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Extreme weather events (e.g., cyclones, floods, droughts) are capable of changing ecosystems and altering how animals obtain resources. Understanding the behavioural responses of animals being impacted by these natural events can help initiate and ameliorate conservation or management programs. This study investigated short- and long-term space-use of the critically endangered hawksbill sea turtle (Eretmochelys imbricata), as well as five species of fishes and stingrays, in response to two of the most destructive Caribbean hurricanes in known history – Irma and Maria, which were at their peak intensity when they passed the US Virgin Islands in September of 2017. Using passive acoustic telemetry in St. Thomas, US Virgin Islands, we show a variety of short-term behavioural patterns initiated across species to reduce exposure to the strong environmental conditions, such as moving to deeper habitats within the study area. Although short-term expansion of activity space was evident for several sea turtles, long-term impacts on space-use and body condition were limited. In contrast, southern stingrays (Hypanus americanus) left the study area shortly after the hurricanes, suggesting vulnerability stemming from altered habitat, prey availability, or temperature/oxygen profiles. This study shows the strong spatial resilience of several nearshore species despite exposure to two consecutive category 5 hurricanes.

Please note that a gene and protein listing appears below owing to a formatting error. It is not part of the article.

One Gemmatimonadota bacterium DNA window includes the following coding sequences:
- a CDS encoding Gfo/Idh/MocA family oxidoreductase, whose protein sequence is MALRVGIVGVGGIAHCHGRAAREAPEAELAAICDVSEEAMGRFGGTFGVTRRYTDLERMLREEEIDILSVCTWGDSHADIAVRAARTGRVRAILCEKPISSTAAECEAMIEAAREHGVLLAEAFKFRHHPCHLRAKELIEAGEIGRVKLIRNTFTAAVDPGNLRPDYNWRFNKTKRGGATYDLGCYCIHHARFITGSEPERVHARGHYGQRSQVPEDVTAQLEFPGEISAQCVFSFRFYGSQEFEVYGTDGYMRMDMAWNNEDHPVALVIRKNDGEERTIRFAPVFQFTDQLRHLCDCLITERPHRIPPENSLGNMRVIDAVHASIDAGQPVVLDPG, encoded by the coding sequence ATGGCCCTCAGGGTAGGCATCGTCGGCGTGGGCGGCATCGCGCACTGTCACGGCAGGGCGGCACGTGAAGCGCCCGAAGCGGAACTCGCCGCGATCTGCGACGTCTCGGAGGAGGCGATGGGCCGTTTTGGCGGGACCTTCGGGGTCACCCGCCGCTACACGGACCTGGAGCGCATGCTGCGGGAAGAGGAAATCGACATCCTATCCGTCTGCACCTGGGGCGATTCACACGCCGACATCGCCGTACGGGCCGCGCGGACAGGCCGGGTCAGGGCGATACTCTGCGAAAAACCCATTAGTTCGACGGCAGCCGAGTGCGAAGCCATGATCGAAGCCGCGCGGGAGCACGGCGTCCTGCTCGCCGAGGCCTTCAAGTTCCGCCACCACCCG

Matley, J. K., Eanes, S., Nemeth, R. S., & Jobsis, P. D. (2019). Vulnerability of sea turtles and fishes in response to two catastrophic Caribbean hurricanes, Irma and Maria. Scientific Reports, 9(1). https://doi.org/10.1038/s41598-019-50523-3